Troy Mayor Lou Rosamilia has announced he will not seek re-election in the fall. Potential candidates were already waiting in the wings — now that Rosamilia's officially out of the race, WAMC takes a closer look at Troy politics.
Troy has been in the headlines a lot over the last three years, and not always for the right reason, despite its downtown renaissance. The city is still plagued by gang violence. Arson fires. Frozen water pipes. Questions surrounding the demolition of buildings. But there were bright moments: the time Senator Chuck Schumer came to the Collar City to assure the aging sea wall would be shored up; Mayor Rosamilia spearheading the drive to give Troy a Comprehensive Plan, and the way he steered use of Community Development Block Grant funding.
For all the drama and politics, the first-term Democrat says it was personal issues that factored into his decision, announced Monday, NOT to run for a second four-year term. "One that I made with my wife Peg." Rosamilia pledged he'll "remain very active in the community." "The remainder of my term will be dedicated solely to continuing to do the best for the city of Troy and our residents."
Rensselaer County Democratic Chairman Tom Wade: "Being mayor is more than a full-time job. It's a very demanding job that requires a lot of hours, and of course a lot of pressure. He's made a decision that's in the best interests of what he feels is his remaining years, and all of us who know him well understand he's one of the finest people you will ever meet in your life."
As the door opens wider for mayoral hopefuls to come forward, District 1 councilman Jim Gordon, who, in his words is "fiercely considering" a run for the city's top spot, puts to rest rumors that Rosamilia may not serve out his term. "I don't see what purpose that would serve. The election's in several months. We'll just deal with that as it comes. Let the man finish out the rest of his term. I think that's all that needs to be said about that."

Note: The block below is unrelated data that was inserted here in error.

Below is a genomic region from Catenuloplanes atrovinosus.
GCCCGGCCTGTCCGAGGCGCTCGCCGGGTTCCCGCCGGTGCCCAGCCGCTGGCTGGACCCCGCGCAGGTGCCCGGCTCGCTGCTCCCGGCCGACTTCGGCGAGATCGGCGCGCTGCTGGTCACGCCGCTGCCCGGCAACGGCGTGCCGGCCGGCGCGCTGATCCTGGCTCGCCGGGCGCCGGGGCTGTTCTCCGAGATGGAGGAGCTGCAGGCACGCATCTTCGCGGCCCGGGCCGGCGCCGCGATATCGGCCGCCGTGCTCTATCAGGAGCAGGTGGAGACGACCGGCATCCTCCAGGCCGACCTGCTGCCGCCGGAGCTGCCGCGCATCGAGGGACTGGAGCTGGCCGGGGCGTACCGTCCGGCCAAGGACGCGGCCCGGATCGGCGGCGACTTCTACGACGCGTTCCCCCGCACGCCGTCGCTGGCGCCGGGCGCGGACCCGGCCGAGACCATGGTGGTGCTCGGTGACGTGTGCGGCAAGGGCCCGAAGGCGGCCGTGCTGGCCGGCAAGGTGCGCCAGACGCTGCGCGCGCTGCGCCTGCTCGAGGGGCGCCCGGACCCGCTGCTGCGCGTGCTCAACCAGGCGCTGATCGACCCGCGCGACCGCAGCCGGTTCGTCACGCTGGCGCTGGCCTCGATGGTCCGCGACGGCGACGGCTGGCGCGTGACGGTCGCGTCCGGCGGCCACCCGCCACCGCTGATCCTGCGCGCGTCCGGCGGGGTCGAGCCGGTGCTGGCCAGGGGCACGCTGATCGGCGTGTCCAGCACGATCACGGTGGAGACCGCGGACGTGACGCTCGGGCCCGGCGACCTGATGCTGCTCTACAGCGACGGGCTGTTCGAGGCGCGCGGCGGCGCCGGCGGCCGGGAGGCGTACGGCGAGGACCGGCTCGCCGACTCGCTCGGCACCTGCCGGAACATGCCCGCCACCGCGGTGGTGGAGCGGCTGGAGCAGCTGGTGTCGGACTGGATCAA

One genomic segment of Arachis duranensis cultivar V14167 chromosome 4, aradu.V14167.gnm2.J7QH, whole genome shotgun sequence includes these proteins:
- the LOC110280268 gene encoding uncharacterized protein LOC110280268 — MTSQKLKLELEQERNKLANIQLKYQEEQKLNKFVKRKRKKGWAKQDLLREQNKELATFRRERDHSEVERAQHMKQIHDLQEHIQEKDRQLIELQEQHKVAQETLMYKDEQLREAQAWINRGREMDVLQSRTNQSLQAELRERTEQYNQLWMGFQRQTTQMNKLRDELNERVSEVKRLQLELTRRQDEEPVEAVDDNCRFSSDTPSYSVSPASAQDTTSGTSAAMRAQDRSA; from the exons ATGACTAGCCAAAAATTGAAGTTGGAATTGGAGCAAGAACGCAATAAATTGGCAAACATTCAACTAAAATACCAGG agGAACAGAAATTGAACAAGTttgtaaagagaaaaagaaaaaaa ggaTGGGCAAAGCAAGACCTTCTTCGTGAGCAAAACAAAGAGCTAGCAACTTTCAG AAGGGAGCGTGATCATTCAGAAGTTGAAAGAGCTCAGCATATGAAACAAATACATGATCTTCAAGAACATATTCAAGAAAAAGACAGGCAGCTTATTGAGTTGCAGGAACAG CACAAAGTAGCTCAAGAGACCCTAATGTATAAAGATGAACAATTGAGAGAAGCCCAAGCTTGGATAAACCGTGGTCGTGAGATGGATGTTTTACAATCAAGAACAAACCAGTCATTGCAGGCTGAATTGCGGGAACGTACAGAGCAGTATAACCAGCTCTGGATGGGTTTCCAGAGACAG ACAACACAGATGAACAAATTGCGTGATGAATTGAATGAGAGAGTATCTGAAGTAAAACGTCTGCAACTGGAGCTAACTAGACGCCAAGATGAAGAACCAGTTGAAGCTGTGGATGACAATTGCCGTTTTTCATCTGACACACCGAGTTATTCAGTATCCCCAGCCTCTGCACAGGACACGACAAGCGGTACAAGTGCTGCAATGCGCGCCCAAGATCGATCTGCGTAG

It's long been expected Democratic City Council President Rodney Wiltshire would announce he's running for mayor, and official word may come before the week is out. He says residents have had it. "They're sick of the politics that have been played in the city and have resulted in many of the debacles over the past few years. Politics are at the root of that. So we will step outside of that. And certainly an independent candidate. I think the voters of the city are looking forward to something that is different."
Ernest Everett, another Democrat, already announced he's making a run. "First and foremost, I owe a debt of gratitude to the city of Troy for making me the person that I am today. Secondly, I provide a vision as well as a blueprint on moving Troy into the future. And thirdly, and most importantly I believe I possess the leadership that Troy needs in order to be a success."
Sounding more like a candidate, Rosamailia's foe in the 2011 election, Republican Carmella Mantello: "We'll be evaluating and assessing whether I throw my hat in the ring for mayor or not. I'm very passionate about our city and we need new leadership in our city."
Although some names had been tossed about, no Republican candidates have declared, but that's likely to change in the days and weeks to come.